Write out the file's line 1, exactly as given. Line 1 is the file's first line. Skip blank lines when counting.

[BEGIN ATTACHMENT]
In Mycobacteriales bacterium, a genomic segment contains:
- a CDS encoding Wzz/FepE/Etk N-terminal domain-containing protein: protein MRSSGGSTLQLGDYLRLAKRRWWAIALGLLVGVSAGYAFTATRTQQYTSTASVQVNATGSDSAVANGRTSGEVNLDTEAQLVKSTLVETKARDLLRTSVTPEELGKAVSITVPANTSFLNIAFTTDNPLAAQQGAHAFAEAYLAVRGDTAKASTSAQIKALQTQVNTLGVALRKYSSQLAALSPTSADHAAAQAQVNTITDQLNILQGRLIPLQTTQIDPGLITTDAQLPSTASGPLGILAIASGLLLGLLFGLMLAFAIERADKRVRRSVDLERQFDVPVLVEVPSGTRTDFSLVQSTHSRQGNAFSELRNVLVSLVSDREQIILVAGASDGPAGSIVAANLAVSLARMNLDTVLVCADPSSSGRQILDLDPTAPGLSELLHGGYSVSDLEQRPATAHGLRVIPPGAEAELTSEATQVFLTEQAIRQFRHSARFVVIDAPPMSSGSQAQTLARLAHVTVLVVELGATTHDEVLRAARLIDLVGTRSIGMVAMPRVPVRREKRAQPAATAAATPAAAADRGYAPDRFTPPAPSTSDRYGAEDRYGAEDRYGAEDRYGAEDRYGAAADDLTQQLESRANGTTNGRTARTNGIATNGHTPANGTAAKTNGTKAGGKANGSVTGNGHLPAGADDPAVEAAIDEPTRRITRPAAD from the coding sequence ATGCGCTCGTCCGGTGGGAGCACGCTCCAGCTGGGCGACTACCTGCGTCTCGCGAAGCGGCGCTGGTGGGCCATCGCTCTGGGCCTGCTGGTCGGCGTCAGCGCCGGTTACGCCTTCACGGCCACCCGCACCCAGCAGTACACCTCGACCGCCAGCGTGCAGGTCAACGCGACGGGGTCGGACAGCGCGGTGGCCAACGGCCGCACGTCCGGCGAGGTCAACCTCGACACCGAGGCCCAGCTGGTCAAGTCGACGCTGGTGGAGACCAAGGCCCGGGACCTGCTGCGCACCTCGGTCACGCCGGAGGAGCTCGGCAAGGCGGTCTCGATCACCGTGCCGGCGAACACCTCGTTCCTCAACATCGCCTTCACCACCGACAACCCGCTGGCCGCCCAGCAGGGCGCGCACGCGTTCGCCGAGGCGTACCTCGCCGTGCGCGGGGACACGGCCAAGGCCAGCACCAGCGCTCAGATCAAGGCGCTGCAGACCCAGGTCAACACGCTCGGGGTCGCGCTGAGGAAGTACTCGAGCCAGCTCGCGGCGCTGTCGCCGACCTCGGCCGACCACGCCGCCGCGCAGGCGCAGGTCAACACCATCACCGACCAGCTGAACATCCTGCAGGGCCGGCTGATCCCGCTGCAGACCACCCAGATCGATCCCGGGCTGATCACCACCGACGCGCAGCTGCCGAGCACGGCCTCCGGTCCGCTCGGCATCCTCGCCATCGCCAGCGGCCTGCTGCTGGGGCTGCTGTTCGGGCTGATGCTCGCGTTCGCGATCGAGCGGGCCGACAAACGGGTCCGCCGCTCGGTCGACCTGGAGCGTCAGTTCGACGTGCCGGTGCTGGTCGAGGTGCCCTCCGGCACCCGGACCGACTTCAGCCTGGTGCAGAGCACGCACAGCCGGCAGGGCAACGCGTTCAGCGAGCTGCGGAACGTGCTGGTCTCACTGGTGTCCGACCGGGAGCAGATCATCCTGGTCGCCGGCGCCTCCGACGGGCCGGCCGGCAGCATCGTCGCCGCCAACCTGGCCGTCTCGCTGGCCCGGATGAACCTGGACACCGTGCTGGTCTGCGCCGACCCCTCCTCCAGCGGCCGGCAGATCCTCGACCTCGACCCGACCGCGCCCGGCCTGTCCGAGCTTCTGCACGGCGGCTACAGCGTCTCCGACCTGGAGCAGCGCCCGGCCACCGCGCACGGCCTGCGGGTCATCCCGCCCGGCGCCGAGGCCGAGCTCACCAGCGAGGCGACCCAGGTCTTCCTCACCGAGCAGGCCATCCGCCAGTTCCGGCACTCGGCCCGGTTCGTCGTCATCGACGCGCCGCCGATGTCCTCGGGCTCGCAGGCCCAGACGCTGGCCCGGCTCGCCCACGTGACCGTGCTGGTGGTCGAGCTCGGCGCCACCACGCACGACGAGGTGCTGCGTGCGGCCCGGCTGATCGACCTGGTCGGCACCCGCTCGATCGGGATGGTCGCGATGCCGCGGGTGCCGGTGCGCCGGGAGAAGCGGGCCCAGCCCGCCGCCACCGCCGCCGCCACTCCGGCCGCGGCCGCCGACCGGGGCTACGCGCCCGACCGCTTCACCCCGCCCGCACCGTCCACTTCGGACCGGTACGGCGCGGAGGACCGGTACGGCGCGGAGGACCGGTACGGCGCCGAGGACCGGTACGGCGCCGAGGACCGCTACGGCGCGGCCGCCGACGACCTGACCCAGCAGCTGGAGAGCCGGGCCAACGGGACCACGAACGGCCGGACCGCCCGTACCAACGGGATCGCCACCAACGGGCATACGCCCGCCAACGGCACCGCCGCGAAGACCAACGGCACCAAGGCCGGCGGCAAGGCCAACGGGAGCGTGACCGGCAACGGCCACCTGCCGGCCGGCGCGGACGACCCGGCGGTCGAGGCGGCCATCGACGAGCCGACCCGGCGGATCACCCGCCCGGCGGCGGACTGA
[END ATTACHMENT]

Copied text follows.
In Mycobacteriales bacterium, a genomic segment contains: